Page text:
General Information Edit
From course roster: "Overview of devices available to analog integrated-circuit designers in modern CMOS and BiCMOS processes: resistors, capacitors, MOS transistors, and bipolar transistors. Basic building blocks for linear analog integrated circuits: single-stage amplifiers, current mirrors, and differential pairs. Transistor-level design of linear analog integrated circuits, such as operational amplifiers and operational transconductance amplifiers. Layout techniques for analog integrated circuits. Throughout the course, emphasis is placed on design-oriented analysis techniques."
An intro to analog design. A must if you want to design circuits, and probably the most important class you'll take if you want a circuits job/internship. Counts as a CDE course.
ECE 3150: there's some review at the start of the semester
Topics Covered Edit
- Review: frequency response, bode plots, transfer functions, small signal analysis, device physics, amplifiers
- Single stage amplifier topologies (common source/gate/drain, degeneration, cascode, diff pair)
- Low and high frequency analysis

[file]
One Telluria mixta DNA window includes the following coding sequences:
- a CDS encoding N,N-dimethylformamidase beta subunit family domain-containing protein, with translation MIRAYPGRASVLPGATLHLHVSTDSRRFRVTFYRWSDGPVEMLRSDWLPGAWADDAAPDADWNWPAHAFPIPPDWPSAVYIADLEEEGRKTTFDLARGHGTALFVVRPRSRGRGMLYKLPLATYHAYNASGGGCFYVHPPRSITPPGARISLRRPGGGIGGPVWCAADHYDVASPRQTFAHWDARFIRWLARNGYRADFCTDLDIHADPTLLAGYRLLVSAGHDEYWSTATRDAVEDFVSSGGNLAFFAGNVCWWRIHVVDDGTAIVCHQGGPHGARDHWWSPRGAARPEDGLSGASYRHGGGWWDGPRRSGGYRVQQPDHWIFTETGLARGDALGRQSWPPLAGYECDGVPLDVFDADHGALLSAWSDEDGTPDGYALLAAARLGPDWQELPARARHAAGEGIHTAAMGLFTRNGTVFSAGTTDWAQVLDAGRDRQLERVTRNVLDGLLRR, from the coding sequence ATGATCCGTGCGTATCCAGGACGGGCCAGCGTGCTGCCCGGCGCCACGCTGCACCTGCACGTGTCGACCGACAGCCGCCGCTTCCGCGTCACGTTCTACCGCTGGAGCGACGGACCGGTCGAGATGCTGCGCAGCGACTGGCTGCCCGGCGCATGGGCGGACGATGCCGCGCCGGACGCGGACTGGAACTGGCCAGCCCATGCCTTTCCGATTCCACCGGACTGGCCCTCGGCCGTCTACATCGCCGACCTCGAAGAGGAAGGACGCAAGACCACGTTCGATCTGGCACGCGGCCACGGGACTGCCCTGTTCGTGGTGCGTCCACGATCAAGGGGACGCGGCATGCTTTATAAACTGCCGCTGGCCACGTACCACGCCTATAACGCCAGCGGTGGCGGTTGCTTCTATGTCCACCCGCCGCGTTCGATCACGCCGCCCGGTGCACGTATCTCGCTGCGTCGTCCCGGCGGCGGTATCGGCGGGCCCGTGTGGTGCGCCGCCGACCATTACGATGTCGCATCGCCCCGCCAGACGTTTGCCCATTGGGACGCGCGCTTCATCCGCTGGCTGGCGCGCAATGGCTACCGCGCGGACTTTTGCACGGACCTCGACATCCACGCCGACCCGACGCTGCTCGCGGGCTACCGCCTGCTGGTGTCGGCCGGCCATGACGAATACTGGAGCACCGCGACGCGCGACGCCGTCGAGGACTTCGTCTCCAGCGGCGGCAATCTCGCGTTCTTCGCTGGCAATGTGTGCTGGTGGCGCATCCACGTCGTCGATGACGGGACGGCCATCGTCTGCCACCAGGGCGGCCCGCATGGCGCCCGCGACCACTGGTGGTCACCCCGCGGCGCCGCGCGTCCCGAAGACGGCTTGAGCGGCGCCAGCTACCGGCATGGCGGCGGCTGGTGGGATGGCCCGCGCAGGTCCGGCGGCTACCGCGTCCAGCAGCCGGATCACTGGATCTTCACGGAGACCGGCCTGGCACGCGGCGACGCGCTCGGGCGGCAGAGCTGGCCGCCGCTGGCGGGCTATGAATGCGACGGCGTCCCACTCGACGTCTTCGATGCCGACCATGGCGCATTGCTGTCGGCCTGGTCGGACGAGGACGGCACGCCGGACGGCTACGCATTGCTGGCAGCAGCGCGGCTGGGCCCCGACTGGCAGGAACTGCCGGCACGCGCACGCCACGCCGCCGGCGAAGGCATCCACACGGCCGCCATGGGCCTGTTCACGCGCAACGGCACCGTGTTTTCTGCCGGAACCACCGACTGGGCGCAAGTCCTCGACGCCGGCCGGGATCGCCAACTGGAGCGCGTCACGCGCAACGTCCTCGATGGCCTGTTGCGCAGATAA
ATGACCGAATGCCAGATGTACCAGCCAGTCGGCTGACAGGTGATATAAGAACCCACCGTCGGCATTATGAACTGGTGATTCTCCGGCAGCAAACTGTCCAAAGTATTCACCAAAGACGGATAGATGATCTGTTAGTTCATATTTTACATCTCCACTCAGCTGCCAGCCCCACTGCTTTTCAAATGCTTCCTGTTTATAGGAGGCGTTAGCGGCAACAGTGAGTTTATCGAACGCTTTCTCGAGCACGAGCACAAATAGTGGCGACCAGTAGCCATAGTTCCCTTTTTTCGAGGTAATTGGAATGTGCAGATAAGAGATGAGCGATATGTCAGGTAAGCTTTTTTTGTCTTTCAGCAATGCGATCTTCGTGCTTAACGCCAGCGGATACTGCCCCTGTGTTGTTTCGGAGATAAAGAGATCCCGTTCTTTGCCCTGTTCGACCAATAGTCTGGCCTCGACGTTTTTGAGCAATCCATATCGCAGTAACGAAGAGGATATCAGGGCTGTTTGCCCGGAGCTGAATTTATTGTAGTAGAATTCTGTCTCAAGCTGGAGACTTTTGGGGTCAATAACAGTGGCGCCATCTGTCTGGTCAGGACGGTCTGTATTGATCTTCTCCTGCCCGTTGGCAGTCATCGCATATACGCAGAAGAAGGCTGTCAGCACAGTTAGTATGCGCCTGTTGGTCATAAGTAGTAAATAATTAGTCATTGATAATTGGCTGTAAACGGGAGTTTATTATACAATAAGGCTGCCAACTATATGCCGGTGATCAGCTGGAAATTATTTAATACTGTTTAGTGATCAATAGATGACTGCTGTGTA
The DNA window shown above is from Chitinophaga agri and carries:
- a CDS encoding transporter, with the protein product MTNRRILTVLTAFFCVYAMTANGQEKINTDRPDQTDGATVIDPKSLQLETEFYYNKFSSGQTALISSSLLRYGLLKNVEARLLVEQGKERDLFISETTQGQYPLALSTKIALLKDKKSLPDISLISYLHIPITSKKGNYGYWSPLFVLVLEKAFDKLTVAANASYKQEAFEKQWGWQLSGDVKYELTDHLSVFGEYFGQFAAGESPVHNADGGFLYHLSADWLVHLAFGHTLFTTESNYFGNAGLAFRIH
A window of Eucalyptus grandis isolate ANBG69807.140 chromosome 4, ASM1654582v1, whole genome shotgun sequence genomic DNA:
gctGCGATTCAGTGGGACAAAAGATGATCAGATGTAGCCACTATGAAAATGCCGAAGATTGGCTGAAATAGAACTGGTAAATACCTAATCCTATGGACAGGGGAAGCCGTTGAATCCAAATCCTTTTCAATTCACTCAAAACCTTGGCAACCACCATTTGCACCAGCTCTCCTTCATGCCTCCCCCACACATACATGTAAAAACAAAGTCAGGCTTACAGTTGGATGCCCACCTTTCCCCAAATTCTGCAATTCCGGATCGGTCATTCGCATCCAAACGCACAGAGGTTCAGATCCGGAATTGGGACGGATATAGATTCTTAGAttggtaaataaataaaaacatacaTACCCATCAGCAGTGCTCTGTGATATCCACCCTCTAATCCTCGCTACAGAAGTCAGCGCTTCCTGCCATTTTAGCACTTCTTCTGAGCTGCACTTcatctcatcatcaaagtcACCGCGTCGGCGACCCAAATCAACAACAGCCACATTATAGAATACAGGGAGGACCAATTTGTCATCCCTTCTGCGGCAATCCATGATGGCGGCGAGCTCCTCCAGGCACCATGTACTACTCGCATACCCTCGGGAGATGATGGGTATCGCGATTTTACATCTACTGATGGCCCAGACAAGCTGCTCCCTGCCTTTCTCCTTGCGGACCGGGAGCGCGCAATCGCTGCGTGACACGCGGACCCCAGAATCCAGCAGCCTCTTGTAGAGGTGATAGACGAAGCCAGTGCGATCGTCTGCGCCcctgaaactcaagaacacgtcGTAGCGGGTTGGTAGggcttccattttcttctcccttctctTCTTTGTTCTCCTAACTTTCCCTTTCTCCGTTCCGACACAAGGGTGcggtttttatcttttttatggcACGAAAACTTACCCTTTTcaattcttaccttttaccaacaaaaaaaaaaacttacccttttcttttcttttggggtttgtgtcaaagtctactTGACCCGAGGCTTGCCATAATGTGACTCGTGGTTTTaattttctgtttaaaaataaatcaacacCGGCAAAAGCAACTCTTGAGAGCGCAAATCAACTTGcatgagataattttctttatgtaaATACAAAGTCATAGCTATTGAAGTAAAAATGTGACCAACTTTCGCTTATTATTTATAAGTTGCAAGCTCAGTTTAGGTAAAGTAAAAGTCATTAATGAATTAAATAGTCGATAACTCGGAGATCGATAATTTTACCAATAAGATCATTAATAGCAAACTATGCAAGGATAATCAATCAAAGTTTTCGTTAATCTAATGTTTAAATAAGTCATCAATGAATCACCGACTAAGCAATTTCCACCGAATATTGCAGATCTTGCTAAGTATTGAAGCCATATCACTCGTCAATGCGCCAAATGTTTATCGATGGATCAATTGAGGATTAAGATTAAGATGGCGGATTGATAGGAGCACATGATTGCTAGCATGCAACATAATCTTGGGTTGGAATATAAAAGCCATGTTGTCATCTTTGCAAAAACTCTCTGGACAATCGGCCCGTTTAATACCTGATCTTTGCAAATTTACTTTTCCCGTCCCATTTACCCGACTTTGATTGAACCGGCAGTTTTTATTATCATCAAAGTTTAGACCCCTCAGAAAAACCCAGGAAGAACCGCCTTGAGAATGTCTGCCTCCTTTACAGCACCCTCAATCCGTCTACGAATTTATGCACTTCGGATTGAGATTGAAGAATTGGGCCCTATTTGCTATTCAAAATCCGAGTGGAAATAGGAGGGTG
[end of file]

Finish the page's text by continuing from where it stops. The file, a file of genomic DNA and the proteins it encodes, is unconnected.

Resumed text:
- Fabrication process overview and variation
- Biasing (current mirror, replica bias)
- Op amp analysis and design (gain, input/output impedance, common mode/power supply rejection, bandwidth, drive strength, dynamic range, current consumption, headroom)
- Analyzing big nasty circuits by breaking into subcircuits
- "Inverter style design"
- Noise (thermal, shot, flicker)
- Analyze in big circuits or in feedback
- 5 problem sets, each taking many hours
- These focus on the circuit analysis stuff
- 4-5 labs, each taking many hours
- These focus on the circuit design
- Final project
- Review exam, midterm, final
- In Prof. Molnar's own words, if you're stuck on something for more than 10 minutes, go ask him (or a TA, or whoever is teaching the course). This stuff is not necessarily intuitive and probably won't sink in the first time around.
- Start early on the labs. It takes time to come up with a good design, and starting late almost ensures you turn in a bad design. Prof. Molnar is also willing to answer questions when you don't understand why your circuit doesn't work - but not late the night before it's due.
- Work with people if you can.
- It's usually okay to make approximations on math in this course, especially if you always state your assumptions. If you approximated too much but reach an answer, that's better than never being able to solve a mess of an equation.
Past Offerings Edit
|Fall 2016||TR 10:10-11:25||Alyosha Molnar||B+|
|Fall 2017||Hazal Yuksel & Zach Boynton|